In the U.S., the first half of 2020 saw a sharp rise in hate incidents targeting Asian Americans, who have been scapegoated for the novel coronavirus. This project, which is a collaboration with the Stop AAPI Hate Reporting Center and its community partners, aims to improve public understanding of contemporary anti-Asian racism and resistance. To study the surge in anti-Asian hate incidents during the Covid-19 pandemic, a team of student researchers at the University of Michigan and at universities across the country will work together to gather and analyze data about hate incidents reported in news media, with the goal of understanding what types of hate incidents have happened, where and when they have occurred, and who has been affected. In addition, the research team will study how Asian American community organizations and government institutions have responded to the rise in anti-Asian hate incidents. Researchers will document and analyze the forms of organizing, protest, and resistance undertaken by Asian Americans, as well as the policy changes for which Asian Americans have advocated at the local, state, and national levels. The research team will share its findings through a public-facing digital platform, which will feature an interactive map, analysis, and other resources that will inform public policy, guide the grassroots advocacy and activism of Asian American community organizations, and support anti-racism education projects.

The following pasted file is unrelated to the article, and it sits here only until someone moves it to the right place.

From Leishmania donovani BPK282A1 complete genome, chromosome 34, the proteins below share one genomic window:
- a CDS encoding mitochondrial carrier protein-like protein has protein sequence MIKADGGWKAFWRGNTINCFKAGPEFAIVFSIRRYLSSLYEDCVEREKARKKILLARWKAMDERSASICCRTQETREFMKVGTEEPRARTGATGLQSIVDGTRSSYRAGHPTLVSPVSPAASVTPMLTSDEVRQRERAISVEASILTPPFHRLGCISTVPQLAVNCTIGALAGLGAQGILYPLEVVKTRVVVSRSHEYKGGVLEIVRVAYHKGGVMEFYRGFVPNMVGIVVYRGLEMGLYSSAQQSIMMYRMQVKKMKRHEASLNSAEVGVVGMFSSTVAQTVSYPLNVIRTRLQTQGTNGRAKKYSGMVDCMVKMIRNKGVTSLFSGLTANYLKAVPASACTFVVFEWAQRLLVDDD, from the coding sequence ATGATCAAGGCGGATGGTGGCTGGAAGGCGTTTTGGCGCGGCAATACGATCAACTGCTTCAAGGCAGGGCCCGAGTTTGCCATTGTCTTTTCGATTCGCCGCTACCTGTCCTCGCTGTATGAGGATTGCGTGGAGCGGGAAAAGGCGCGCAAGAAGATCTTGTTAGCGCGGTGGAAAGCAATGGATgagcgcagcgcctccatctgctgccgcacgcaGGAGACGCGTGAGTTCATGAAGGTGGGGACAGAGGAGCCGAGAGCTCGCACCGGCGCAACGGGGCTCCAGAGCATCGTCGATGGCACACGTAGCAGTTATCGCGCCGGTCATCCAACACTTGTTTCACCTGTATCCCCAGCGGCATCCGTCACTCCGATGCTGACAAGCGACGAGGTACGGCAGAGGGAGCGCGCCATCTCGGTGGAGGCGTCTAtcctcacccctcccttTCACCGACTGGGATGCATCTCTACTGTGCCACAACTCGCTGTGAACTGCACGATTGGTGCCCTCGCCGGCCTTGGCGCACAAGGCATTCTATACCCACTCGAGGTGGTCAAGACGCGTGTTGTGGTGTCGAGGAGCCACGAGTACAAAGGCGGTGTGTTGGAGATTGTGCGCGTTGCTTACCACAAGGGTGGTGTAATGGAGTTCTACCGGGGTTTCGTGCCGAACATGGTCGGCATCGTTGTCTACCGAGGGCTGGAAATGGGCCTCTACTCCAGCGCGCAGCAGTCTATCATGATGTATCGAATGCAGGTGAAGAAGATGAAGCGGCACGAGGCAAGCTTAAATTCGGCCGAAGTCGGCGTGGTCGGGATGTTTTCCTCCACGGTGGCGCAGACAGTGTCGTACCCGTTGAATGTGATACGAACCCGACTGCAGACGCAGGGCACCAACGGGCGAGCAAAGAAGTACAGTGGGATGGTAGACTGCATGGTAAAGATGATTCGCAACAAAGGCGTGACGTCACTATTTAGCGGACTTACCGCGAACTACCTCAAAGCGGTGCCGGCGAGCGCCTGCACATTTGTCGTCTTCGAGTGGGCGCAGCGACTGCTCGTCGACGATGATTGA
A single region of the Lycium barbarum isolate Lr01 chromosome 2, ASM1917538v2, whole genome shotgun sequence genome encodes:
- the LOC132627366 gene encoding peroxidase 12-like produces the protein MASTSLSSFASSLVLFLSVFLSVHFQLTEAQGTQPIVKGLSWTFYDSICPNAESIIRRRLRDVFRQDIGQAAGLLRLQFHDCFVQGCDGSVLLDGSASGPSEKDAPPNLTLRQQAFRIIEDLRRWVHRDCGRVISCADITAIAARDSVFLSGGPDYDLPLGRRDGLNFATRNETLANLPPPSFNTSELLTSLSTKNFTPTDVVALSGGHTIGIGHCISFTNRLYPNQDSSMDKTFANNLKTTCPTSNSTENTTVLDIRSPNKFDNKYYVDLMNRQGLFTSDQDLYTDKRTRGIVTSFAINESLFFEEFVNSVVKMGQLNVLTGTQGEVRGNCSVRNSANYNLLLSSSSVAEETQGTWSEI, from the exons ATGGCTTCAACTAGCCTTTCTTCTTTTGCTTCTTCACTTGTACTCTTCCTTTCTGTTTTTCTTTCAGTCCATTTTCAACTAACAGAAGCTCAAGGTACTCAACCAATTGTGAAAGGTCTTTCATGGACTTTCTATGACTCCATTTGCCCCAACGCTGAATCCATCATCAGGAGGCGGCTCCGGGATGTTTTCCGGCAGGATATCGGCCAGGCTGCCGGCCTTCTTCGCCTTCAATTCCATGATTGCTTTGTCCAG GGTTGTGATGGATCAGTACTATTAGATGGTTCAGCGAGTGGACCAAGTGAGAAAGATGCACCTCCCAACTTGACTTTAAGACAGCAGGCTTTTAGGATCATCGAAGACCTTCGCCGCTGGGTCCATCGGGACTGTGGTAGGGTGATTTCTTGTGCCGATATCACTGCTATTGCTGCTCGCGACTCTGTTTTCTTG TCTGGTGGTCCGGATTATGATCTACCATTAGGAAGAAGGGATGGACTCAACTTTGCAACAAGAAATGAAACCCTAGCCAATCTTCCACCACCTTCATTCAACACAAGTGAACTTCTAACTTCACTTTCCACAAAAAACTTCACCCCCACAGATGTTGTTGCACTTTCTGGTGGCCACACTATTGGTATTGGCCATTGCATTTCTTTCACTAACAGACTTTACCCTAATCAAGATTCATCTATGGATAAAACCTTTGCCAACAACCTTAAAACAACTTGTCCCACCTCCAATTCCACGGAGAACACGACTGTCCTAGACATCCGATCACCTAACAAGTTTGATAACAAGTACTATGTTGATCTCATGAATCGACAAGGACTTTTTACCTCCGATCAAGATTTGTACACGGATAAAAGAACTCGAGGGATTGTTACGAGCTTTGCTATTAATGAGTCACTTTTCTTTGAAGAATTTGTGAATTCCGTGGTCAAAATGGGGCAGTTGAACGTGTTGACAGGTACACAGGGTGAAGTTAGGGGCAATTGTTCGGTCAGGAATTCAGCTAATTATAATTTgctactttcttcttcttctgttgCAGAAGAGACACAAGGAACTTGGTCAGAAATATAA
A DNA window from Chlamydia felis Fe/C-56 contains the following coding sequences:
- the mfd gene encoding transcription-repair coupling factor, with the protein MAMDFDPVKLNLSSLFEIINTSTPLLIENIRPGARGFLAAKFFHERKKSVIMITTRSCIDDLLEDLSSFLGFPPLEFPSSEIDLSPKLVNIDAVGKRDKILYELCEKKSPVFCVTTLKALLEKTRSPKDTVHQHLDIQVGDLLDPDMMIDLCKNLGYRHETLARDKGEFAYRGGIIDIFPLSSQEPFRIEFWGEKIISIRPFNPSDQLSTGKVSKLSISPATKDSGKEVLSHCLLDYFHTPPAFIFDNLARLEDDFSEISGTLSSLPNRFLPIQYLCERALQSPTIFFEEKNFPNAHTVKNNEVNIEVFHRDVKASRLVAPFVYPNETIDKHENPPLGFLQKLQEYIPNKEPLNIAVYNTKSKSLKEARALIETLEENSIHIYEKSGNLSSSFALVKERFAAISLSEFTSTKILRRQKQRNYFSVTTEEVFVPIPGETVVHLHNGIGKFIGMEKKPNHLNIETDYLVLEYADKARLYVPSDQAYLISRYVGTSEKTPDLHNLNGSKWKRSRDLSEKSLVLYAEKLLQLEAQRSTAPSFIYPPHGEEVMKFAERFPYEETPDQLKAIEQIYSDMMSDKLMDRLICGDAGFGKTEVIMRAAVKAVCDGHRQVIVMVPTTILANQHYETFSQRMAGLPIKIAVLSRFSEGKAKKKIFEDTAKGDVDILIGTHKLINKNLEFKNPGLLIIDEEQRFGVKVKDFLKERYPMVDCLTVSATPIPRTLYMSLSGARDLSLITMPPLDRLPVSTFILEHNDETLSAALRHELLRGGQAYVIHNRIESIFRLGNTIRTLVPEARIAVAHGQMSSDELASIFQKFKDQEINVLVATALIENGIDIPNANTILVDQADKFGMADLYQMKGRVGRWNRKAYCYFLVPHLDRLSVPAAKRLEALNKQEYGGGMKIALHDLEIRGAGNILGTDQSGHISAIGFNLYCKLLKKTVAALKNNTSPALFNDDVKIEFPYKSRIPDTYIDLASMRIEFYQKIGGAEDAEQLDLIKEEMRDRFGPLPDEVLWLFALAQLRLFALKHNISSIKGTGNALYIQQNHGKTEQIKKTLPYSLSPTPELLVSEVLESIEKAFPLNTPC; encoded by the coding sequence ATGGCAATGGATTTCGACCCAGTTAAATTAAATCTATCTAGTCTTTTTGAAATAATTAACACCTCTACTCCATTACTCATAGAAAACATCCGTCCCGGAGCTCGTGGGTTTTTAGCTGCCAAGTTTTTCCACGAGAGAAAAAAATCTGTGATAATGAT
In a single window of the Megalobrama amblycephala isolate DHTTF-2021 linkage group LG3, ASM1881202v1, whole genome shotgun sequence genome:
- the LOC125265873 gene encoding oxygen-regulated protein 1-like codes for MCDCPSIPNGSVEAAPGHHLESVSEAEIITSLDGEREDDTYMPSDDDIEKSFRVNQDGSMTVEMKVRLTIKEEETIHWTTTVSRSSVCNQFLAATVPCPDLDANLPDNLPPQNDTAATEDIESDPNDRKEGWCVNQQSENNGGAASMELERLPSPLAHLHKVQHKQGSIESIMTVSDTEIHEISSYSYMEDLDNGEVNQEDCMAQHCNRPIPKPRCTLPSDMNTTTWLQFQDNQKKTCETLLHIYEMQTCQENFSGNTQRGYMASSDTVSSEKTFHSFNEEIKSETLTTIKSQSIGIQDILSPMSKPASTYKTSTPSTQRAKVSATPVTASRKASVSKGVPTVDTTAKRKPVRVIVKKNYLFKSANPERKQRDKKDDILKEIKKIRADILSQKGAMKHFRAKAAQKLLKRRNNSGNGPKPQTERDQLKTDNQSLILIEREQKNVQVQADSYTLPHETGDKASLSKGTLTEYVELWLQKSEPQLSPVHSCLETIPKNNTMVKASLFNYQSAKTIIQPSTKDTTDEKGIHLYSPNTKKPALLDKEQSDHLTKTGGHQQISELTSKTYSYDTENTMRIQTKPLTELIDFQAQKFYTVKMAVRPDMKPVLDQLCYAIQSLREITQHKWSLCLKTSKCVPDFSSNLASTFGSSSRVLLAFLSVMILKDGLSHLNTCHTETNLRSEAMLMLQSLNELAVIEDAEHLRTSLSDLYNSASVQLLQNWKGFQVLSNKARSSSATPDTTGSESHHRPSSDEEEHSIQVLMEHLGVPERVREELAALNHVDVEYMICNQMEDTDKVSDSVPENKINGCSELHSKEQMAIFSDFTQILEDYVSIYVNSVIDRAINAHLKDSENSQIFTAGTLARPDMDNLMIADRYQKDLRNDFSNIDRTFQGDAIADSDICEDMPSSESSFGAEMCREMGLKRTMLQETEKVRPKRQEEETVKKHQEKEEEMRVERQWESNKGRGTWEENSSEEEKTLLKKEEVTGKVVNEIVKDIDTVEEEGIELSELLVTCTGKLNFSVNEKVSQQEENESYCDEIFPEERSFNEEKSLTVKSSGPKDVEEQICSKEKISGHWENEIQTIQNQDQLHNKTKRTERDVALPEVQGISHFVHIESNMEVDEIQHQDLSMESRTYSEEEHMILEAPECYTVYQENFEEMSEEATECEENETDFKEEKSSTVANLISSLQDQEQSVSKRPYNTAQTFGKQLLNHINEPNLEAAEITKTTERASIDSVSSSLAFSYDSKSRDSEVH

Melissa Borja, assistant professor in the Department of American Culture and core faculty in the Asian/Pacific Islander American Studies Program, University of Michigan